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This recipe came about by accident while in the pursuit of a Tom Collins. I used white tequila instead, resulting in (what I feel) is an even better drink. The tequila blanco is milder, producing a light, fragrant aroma that brings out the best flavors of the fresh strawberries. This has become my go-to summer cocktail.

2 oz. Tequila Blanco
3/4 oz Rose’s Lime syrup
1 tsp sugar
Fresh strawberries, cleaned. Tops removed
Club soda
Crushed ice

Mix first 3 ingredients until sugar has dissolved. Add strawberries, crushed ice and top with club soda.


I discovered the joy of Indian cuisine about five years ago. Dining with a friend, we wanted to try something new and chose the cute, brand-new Bombay restaurant in town. We began with the veggie sampler: Pakoras and Samosas, and the staple spiced crackers and sweet dipping sauce, before graduating to Curry and Saag Chicken. I wasn’t prepared for my own reaction. It tasted like comfort food, home on a plate, despite never having eaten anything like it before in my life.

Here’s a recipe for an easy tomato curry sauce I make regularly for my family. I hope you love it as much as I do!

Tomato Curry


2 Tbsp cooking oil

1 small yellow onion, diced

2 cloves garlic, rough chopped

2 16oz cans tomato (I use diced)

2 Tbsp ground cinnamon

1 Tbsp turmeric

1 Tbsp Garam Masala spice (McCormick is good, or make your own)

1 tsp Ground Coriander

1 tsp thyme leaves

¼ tsp cayenne pepper (or to taste, I like a little more heat than average)

½ tsp black pepper (or to taste)

½ tsp salt (or to taste, depending on your Garam Masala mix)


Wide skillet, blender.

The Method:

Heat oil over medium-high in wide skillet (12” or wider). When shimmering, add onion and sauté until softened & translucent (around 6-8 minutes). Add garlic and stir constantly, cooking for an additional 2-3 minutes.

Add tomatoes with juices and stir to ensure onions & garlic don’t stick to bottom. Add spices and stir. Lower heat and simmer briskly for approximately 20-25 minutes, checking to ensure no sticking.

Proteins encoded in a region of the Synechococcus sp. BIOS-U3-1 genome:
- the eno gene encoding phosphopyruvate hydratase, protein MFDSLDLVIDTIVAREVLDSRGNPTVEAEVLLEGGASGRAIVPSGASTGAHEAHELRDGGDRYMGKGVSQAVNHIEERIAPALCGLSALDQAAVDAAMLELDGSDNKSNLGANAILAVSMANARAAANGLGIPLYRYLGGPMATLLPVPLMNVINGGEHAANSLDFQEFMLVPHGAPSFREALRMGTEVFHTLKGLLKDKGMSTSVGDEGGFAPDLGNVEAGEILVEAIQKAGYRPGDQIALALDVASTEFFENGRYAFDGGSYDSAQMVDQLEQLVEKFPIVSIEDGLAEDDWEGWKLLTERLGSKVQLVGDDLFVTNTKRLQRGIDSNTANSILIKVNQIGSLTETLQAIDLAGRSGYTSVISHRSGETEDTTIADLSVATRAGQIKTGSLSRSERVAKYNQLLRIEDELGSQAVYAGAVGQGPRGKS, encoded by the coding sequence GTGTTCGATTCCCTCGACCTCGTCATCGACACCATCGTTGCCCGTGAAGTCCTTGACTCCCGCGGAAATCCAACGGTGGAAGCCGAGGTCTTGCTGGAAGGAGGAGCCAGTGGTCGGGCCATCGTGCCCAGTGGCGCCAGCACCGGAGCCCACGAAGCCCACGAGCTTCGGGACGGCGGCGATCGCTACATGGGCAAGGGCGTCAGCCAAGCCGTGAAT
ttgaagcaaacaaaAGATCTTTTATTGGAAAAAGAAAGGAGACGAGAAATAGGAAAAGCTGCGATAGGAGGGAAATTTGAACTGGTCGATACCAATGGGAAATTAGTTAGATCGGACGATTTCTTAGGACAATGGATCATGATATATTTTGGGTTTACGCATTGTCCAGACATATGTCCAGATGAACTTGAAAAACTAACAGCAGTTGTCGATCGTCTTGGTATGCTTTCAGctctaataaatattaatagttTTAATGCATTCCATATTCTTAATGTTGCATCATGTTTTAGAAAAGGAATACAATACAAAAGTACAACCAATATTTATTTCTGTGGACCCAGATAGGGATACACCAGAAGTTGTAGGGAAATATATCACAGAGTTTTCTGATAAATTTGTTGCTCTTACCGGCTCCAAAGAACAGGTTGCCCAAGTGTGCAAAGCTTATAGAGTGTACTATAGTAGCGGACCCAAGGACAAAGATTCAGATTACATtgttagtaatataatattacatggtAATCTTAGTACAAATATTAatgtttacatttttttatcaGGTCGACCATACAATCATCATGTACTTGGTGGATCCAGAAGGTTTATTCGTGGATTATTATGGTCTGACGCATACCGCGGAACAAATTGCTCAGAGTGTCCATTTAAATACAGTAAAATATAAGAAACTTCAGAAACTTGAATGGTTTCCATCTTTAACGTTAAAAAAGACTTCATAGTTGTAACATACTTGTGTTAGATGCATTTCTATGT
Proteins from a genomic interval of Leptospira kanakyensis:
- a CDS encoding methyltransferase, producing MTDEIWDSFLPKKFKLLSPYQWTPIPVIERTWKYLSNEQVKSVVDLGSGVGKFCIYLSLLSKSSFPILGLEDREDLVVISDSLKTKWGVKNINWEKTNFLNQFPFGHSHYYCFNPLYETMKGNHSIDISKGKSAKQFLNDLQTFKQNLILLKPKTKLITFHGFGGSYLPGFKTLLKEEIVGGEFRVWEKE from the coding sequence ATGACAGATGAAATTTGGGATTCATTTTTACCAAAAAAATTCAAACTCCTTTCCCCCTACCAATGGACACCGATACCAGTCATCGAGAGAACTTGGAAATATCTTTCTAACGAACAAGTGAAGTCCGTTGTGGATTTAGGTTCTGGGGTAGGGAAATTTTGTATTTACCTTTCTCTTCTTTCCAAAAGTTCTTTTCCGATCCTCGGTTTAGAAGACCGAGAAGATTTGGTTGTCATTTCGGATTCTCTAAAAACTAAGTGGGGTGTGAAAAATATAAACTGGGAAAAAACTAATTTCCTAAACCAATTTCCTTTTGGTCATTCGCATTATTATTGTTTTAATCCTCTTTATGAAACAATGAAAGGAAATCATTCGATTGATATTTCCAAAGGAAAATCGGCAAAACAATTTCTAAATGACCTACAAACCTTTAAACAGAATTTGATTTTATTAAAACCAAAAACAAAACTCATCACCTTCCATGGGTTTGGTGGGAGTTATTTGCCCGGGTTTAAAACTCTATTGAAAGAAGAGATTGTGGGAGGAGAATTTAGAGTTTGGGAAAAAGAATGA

Test for seasonings, adjusting as necessary. Remove from heat and allow to cool somewhat while uncovered.

Carefully transfer curry to a blender. Pulse to puree curry to a creamy sauce.

“Gypsy” Style Potatoes

Let me begin by saying I’ve no idea where the name originated, and there’s reasonable doubt that “gypsies” were ever involved. I will say that the style of cooking, either in a skillet over prolonged high heat, or oven-roasted in a similar fashion, has a quaint, country style to it that conjures images of simple folk cooking this dinner over a campfire. It is one of my favorite recipes for its easy form, versatility and incomparable flavor.


To make a 9 x 13 tray, you’ll need the following (as well as an oven pre-heated to 425′):

1.5 lbs baby red potatoes, quartered or cut into medium dice
1/2 medium yellow onion, thinly sliced
2 medium bell peppers, 1 red and 1 green, diced
6-8 large cloves garlic, roughly chopped
4 oz mushrooms (I prefer baby bellas), cleaned and sliced thin
1 lb tomato of your choice. I like to make a pan of the Best Roasted Tomatoes alongside of the main dish and offer them to whomever wants to add them in.
Olive oil
2 chicken breast halves, cut into 1-2 inch pieces
8 oz cheese of your choice (I like a medley of whatever’s in my drawer, swiss or cheddar or mozzarella. Gruyere would be great, too.)
6 eggs
6 english muffins, split and toasted


Salt & Pepper, Chicken fajita seasoning